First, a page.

Stories from April, 2015
"It is eery the degree to which the bloggers seemed to anticipate their current fate."
“Take the Right Side in the Struggle of the Oppressed”: A Letter to John Kerry from Kilinto Prison, Ethiopia
In a letter to John Kerry, jailed Ethiopian blogger Natnael Feleke writes: "Because of the repressive regime, the Ethiopian constitution is powerless to protect citizens from being abused."
"Before we label it as "indecent" and "obscene", a body is just a body, a part of the human self." Taiwanese women speak up for the #FreeTheNipple campaign.
Jonathan McCully contributed to this report. Last month, Rafael Marques de Morais was awarded the Index on Censorship Freedom of Expression Award for Journalism for his “impactful, original, and unwavering investigative journalism” in his home country of Angola. Tomorrow, he will face trial on multiple charges of criminal defamation because of...
Announcing Global Voices' new Advocacy Director!
Cybercrime laws are popping up around the world, from Egypt to Pakistan to Tanzania. Meanwhile, China has outlawed politically controversial avatars and Indian companies are snubbing Facebook.
"Apart from the problems of using handcuffs on minors, is this really a proportional response to a YouTube video?"
"Thanks to social media it has become possible and even trendsetting to publicly question the Communist Party’s legitimacy."
In an article for online magazine Digital Rights: Latin America & The Caribbean, No.21, Argentinean lawyer Valeria Milanés explains that even though the United States is a world leader in data processing, it does not have legislation for the protection of personal data. The US is also considered to have “an inadequate level of protection...
Threatened online by different Syrian factions, Global Voices author Asaad Hanna was last night stabbed four times in his home in Istanbul, Turkey. He is now recovering.
"Why is there just a single—and poorly functioning—Internet service provider for Ethiopia’s 90 million people? We know better than to ask this of public officials."
Last week, the Dutch capital of government, the Hague hosted “Cyberspace Week”, an international event intended to prioritize discussions about security, safety, and Internet policy at large. All the while, a giant blow-up elephant stood nearby in the city's Plein neighbourhood, a cheeky symbol of the giant “elephant in the room” that is mass...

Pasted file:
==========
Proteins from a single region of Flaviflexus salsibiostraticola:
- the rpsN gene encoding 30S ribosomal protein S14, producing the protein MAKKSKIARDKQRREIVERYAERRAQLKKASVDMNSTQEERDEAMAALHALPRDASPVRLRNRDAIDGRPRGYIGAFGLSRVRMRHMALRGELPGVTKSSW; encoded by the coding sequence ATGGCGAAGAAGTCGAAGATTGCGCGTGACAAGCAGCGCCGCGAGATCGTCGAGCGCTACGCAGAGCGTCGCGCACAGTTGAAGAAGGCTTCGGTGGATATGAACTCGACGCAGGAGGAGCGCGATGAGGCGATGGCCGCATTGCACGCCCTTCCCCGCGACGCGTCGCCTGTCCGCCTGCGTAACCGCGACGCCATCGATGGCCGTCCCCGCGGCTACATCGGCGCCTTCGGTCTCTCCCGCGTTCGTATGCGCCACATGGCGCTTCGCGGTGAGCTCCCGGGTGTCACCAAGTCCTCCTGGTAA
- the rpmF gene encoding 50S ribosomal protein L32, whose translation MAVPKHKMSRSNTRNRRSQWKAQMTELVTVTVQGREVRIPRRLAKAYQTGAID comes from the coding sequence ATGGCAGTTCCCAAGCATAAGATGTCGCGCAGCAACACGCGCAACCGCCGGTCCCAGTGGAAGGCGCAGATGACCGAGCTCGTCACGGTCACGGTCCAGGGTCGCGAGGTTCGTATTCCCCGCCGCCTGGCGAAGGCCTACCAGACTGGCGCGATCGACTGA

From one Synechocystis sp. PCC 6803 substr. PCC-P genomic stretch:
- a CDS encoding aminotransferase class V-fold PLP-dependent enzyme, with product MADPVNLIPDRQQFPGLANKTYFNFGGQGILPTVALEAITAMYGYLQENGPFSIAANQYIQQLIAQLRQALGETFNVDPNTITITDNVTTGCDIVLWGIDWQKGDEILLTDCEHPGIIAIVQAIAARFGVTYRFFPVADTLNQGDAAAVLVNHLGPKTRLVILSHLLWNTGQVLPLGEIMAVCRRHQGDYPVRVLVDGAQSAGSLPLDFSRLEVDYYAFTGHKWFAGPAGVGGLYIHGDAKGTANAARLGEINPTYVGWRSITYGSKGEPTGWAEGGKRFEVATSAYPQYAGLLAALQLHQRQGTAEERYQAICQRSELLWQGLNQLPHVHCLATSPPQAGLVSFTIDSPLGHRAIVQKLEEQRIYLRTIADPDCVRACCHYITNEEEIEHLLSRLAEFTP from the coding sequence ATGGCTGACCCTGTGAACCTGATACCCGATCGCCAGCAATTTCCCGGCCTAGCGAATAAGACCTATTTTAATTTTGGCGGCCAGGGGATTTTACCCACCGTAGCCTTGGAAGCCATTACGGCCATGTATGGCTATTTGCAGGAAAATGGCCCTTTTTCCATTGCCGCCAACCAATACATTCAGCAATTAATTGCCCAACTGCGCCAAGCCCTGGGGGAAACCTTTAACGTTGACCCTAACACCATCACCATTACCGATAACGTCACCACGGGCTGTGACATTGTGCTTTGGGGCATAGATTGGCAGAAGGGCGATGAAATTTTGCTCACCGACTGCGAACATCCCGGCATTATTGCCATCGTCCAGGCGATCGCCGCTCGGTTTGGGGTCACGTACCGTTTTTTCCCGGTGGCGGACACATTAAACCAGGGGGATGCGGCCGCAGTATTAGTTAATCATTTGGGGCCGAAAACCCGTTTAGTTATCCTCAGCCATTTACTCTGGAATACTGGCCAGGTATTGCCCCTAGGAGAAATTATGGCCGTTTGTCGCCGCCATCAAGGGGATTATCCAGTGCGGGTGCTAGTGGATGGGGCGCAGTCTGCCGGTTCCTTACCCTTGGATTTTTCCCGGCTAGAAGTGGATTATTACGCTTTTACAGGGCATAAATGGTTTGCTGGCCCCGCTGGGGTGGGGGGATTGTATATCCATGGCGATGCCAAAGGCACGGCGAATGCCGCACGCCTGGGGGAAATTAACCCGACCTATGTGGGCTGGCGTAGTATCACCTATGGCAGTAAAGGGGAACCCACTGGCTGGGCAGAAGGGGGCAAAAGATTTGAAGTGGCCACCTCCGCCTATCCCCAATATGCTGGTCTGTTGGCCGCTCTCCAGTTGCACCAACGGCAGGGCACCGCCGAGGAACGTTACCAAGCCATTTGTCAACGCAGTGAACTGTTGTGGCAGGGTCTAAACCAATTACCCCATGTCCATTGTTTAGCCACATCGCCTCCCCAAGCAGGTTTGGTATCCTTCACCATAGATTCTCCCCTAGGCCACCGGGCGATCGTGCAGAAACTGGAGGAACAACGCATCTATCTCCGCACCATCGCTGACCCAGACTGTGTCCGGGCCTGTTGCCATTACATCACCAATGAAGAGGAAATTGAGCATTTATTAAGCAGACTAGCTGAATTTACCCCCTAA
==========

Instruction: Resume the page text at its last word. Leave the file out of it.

"I will not keep quiet. How can I be neutral, even my pen has a stand!"
Leading opponents of the legislation from civil society say they will take the government to court if the president signs the bill into law.
More than 67,000 user accounts have been deleted due to a new rule that prohibits screen names and profile pictures that threaten national security, destroy ethnic unity, or defame others.
This post is the first in a series exploring the different ways in which artists face censorship online. Our base will be the experience of Venezuelan artist Erika Ordisgotti.
Spring has sprung and lawsuits are in full bloom! New Zealand ISPs brace for legal challenges over VPNs and Facebook is facing multiple lawsuits concerning user privacy.
Digital Citizen is a biweekly review of news, policy, and research on human rights and technology in the Arab World.
Google representatives have denied Russian media reports that Google was bowing to Russia's demands and moving to store Russian users' data on servers inside the country, calling them "inaccurate."
Iran's Minister of ICT Suggests Instagram Will Not Be (Completely) Blocked Until an Alternative Is Found
Iran's leading reformist newspaper, Shargh, ran an article this past Sunday entitled: “The promises of the Minister of ICT to clear the problems of mobile social media.” The focus of Iran's Minister of Information and Communication Technology Mahmoud Vaezi was the filtering status of popular mobile applications, with a particular...